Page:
China: U.S. Won't Invade N. Korea

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The United States, pushing North Korea to end its nuclear program, has "no intention" of invading the communist nation or seeking to overthrow its leader, China's vice foreign minister said Friday after six-country talks on the nuclear stalemate.

"The U.S. said that the U.S. had no intention to threaten North Korea, no intention to invade and attack North Korea, no intention to work for regime change in North Korea," Vice Foreign Minister Wang Yi said at a news conference.

Wang also said that all participants agreed on the need for a nuclear-free Korean Peninsula and "to address the wide-ranging security concerns of North Korea."

He added: "The parties agreed not to take any actions that will escalate the situation as long as discussions proceed."

That reference comes a day after the North said it would prove it had nuclear devices by testing one and by formally declaring itself as a nuclear power, according to a U.S. official who spoke on condition of anonymity.

Delegates from six nations — North Korea, South Korea, the United States, China, Russia and Japan — concluded three days of talks about Pyongyang's nuclear program earlier Friday after a dispute reportedly broke out between American and North Korean envoys in multilateral talks Thursday.

For months, Pyongyang had insisted on talks to include only itself and Washington, while the U.S. insisted on a multilateral approach. After China's decision to host the event, the North agreed to the six-way talks Washington wanted.

"As long as both parties have political will and sincerity, I believe these issues can be resolved," Wang said. "What is important is to maintain this momentum of dialogue that has not come easily."

But, he acknowledged, "The differences between the two sides are comprehensive. North Korea says the United States poses a great threat. The United States has its own views."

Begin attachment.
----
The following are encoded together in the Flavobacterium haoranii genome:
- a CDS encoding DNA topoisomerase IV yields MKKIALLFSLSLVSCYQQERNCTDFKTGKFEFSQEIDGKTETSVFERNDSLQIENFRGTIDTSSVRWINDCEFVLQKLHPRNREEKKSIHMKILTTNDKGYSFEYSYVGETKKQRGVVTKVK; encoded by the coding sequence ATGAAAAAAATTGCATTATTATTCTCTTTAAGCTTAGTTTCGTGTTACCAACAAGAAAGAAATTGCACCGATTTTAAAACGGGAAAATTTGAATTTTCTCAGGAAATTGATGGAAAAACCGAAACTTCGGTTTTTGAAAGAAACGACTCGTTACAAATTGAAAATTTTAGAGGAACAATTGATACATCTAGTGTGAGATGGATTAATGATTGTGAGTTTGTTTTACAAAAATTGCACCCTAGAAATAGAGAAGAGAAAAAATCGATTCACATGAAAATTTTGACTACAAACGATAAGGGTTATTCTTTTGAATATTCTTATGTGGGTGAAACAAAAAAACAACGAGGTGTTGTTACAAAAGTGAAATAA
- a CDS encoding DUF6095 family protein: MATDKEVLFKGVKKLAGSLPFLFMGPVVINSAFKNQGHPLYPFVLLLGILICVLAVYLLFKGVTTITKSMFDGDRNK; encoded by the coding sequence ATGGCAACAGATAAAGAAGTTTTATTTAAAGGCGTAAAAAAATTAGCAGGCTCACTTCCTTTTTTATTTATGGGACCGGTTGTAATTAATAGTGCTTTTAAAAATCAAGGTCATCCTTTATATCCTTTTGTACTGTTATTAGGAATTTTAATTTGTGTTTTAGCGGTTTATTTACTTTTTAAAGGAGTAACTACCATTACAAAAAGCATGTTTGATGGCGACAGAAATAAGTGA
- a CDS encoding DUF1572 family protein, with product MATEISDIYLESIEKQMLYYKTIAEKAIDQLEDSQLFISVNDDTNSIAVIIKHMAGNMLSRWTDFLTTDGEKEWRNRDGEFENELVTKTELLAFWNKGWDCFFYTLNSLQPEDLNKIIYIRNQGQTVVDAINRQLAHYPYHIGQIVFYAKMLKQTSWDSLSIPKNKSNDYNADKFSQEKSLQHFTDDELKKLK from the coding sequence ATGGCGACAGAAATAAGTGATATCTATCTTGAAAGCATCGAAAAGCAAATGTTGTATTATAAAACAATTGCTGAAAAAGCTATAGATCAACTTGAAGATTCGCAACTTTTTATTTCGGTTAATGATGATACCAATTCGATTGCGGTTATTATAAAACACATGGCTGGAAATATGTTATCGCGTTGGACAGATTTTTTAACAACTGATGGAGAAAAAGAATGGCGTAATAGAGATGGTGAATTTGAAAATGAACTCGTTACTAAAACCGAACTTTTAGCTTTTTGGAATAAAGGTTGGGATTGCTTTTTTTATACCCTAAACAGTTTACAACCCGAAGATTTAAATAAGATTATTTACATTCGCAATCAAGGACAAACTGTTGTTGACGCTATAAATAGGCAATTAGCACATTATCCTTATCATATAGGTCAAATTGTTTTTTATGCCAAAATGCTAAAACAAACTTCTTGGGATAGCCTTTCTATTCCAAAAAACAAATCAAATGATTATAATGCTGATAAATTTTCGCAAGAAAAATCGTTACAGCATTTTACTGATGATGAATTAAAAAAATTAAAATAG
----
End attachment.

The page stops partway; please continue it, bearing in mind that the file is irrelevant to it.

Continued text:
The United States demands that North Korea cease its nuclear ambitions immediately. Pyongyang has indicated it could be open to such an action — but only after the Americans sign a nonaggression treaty and offer aid to the North's impoverished economy.

"It is not the purpose of North Korea to possess nuclear weapons," Wang said. "North Korea also said once the United States changes its North Korean policy and does not threaten it, North Korea may give up its nuclear weapons program and peacefully coexist with the U.S."

Wang's statements echo the rationale North Korea has provided for its pursuit of nuclear arms since the current dispute erupted in October, when North Korea boasted of a project to process plutonium.

The U.S. subsequently cut off fuel shipments. The North responded by kicking out nuclear inspectors, renouncing the nuclear nonproliferation treaty, and vowing to reprocess fuel rods into weapons-grade plutonium and make nuclear bombs.

North Korea, which faces some 37,000 U.S. troops just across the border in South Korea, has said it feels threatened by Bush administration policies.

When President Bush took office, he suspended for a time talks with North Korea that the Clinton administration conducted, and a year later listed the North as part of the "axis of evil" America confronted.

Only a few months afterward, the administration articulated a doctrine of preemptive war. In a late 2002 review of U.S. nuclear strategy, the White House listed North Korea as one of several states where "contingencies" might develop involving nuclear weapons.

The White House has consistently said it does not intend to invade North Korea, but has resisted Pyongyang's demand for a nonaggression treaty.

Analysts suspect more practical considerations underlie the North Korean approach — that leader Kim Jong Il is forcing a confrontation so as to elicit more aid for his struggling economy.

For its part, North Korea has said it needs nuclear arms for at least one practical reason — to allow it to defend itself while whittling down its costly, million-man army.

The CIA believes North Korea already has enough nuclear material to make one or two weapons, and missiles that could deliver them as far as Alaska and the Hawaiian islands.

North Korea has hinted it has "the bomb" in private meetings and public statements this year. But no formal announcement has been made.

CBS National Security Correspondent David Martin reports the North Koreans have a long history of delivering dire threats. But to formally declare and then to test a nuclear weapon would remove all doubt and run smack into Mr. Bush's vow that he will not tolerate nuclear weapons in North Korea.